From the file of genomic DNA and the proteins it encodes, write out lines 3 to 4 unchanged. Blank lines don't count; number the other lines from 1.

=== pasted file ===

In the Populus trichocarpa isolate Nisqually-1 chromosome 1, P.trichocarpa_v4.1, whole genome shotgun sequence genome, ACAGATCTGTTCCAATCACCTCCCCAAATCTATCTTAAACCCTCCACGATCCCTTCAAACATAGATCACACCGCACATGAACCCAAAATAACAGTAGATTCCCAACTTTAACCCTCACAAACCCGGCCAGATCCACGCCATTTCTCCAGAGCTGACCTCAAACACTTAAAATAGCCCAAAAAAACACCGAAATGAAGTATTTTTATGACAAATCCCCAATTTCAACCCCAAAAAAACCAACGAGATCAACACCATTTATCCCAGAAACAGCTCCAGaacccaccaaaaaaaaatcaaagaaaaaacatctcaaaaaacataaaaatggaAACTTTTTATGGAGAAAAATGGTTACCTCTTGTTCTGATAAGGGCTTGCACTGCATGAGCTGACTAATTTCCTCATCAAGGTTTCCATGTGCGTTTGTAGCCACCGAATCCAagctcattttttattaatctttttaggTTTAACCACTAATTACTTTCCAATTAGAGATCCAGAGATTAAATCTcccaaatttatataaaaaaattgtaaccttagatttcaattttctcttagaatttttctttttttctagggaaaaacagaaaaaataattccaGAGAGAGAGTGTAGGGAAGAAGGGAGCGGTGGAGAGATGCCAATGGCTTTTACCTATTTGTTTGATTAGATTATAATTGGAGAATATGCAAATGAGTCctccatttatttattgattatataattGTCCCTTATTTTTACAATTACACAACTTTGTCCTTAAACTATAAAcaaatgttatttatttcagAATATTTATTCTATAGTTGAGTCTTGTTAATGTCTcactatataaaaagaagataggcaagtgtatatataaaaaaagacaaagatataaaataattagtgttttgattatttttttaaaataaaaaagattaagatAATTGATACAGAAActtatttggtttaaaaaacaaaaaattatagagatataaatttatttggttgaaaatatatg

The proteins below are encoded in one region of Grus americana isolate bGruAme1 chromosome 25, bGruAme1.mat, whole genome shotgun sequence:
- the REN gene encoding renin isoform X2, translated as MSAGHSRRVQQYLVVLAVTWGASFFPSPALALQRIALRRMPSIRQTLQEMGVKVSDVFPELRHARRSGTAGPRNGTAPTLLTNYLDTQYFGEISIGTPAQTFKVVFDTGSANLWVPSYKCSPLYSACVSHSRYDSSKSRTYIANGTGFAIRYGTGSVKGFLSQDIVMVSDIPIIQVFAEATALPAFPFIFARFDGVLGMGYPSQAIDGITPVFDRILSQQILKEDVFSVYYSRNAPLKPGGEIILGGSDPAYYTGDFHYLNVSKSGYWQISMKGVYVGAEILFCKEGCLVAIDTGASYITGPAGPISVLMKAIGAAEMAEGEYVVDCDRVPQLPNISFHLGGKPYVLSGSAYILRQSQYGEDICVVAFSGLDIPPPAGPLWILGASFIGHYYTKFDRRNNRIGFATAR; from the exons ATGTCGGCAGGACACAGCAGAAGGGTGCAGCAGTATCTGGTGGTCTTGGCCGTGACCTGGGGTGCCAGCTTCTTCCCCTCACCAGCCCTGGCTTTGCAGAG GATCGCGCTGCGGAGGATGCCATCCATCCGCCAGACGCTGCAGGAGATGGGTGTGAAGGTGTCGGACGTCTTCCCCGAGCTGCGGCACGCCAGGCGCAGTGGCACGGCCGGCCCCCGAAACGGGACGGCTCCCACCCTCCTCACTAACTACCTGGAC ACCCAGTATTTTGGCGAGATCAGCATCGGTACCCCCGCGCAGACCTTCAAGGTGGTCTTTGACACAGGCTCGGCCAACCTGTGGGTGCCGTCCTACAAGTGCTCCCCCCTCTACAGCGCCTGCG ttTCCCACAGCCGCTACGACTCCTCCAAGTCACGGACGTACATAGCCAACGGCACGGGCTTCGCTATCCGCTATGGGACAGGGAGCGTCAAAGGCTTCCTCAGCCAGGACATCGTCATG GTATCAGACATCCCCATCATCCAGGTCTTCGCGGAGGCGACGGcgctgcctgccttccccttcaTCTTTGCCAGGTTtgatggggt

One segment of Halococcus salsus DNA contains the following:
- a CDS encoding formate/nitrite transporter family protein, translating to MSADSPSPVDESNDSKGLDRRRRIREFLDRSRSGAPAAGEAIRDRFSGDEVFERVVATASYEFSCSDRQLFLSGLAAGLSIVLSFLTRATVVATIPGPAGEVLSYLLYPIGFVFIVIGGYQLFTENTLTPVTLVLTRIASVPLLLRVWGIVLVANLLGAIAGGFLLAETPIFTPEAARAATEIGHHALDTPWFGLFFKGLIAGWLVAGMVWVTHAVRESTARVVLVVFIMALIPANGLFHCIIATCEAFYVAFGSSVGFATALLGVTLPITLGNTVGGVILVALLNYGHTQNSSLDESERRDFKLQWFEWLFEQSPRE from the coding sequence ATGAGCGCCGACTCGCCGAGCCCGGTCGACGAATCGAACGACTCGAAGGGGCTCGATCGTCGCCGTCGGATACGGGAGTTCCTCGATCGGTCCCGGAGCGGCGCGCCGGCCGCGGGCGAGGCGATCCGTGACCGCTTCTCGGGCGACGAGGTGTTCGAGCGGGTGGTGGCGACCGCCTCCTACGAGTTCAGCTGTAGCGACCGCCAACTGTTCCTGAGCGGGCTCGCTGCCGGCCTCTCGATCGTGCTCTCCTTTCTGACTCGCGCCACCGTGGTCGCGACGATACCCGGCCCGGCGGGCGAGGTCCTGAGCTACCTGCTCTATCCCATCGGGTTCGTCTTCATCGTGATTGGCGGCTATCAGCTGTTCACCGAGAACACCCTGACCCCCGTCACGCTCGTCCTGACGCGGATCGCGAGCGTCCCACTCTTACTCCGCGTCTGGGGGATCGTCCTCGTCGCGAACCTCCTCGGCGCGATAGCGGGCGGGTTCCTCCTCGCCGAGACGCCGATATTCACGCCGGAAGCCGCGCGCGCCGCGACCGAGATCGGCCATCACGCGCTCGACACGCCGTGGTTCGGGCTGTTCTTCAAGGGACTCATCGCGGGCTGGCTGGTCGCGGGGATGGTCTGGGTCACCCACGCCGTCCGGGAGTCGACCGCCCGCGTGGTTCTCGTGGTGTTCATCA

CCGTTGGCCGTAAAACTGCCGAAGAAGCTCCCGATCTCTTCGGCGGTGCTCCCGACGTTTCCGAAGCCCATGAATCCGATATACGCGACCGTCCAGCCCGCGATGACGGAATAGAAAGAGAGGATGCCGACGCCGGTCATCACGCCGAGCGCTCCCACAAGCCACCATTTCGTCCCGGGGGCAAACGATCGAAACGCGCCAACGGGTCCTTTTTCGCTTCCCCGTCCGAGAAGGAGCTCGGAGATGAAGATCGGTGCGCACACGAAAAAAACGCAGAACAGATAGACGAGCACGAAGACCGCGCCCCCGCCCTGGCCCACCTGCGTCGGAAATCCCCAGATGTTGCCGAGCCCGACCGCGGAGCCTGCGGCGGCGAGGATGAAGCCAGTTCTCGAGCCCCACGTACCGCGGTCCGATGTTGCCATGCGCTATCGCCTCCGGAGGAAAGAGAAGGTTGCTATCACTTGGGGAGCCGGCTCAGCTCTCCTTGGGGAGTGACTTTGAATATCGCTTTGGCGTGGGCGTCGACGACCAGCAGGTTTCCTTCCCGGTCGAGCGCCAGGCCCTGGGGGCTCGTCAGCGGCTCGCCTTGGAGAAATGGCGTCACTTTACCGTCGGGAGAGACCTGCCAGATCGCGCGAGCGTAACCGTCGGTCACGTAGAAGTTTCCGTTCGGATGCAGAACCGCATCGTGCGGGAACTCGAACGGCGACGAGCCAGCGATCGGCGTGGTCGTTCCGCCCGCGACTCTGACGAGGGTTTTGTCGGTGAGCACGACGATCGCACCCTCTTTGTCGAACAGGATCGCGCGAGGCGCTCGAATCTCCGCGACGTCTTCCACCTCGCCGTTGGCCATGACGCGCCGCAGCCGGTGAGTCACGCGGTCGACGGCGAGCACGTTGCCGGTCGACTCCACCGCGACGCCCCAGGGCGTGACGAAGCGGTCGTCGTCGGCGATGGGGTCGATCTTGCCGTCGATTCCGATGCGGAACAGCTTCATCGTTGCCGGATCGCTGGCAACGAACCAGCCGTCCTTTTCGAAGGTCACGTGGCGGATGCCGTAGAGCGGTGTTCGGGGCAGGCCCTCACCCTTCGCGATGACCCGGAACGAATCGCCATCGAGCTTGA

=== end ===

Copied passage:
- the REN gene encoding renin isoform X2, translated as MSAGHSRRVQQYLVVLAVTWGASFFPSPALALQRIALRRMPSIRQTLQEMGVKVSDVFPELRHARRSGTAGPRNGTAPTLLTNYLDTQYFGEISIGTPAQTFKVVFDTGSANLWVPSYKCSPLYSACVSHSRYDSSKSRTYIANGTGFAIRYGTGSVKGFLSQDIVMVSDIPIIQVFAEATALPAFPFIFARFDGVLGMGYPSQAIDGITPVFDRILSQQILKEDVFSVYYSRNAPLKPGGEIILGGSDPAYYTGDFHYLNVSKSGYWQISMKGVYVGAEILFCKEGCLVAIDTGASYITGPAGPISVLMKAIGAAEMAEGEYVVDCDRVPQLPNISFHLGGKPYVLSGSAYILRQSQYGEDICVVAFSGLDIPPPAGPLWILGASFIGHYYTKFDRRNNRIGFATAR; from the exons ATGTCGGCAGGACACAGCAGAAGGGTGCAGCAGTATCTGGTGGTCTTGGCCGTGACCTGGGGTGCCAGCTTCTTCCCCTCACCAGCCCTGGCTTTGCAGAG GATCGCGCTGCGGAGGATGCCATCCATCCGCCAGACGCTGCAGGAGATGGGTGTGAAGGTGTCGGACGTCTTCCCCGAGCTGCGGCACGCCAGGCGCAGTGGCACGGCCGGCCCCCGAAACGGGACGGCTCCCACCCTCCTCACTAACTACCTGGAC ACCCAGTATTTTGGCGAGATCAGCATCGGTACCCCCGCGCAGACCTTCAAGGTGGTCTTTGACACAGGCTCGGCCAACCTGTGGGTGCCGTCCTACAAGTGCTCCCCCCTCTACAGCGCCTGCG ttTCCCACAGCCGCTACGACTCCTCCAAGTCACGGACGTACATAGCCAACGGCACGGGCTTCGCTATCCGCTATGGGACAGGGAGCGTCAAAGGCTTCCTCAGCCAGGACATCGTCATG GTATCAGACATCCCCATCATCCAGGTCTTCGCGGAGGCGACGGcgctgcctgccttccccttcaTCTTTGCCAGGTTtgatggggt

One segment of Halococcus salsus DNA contains the following: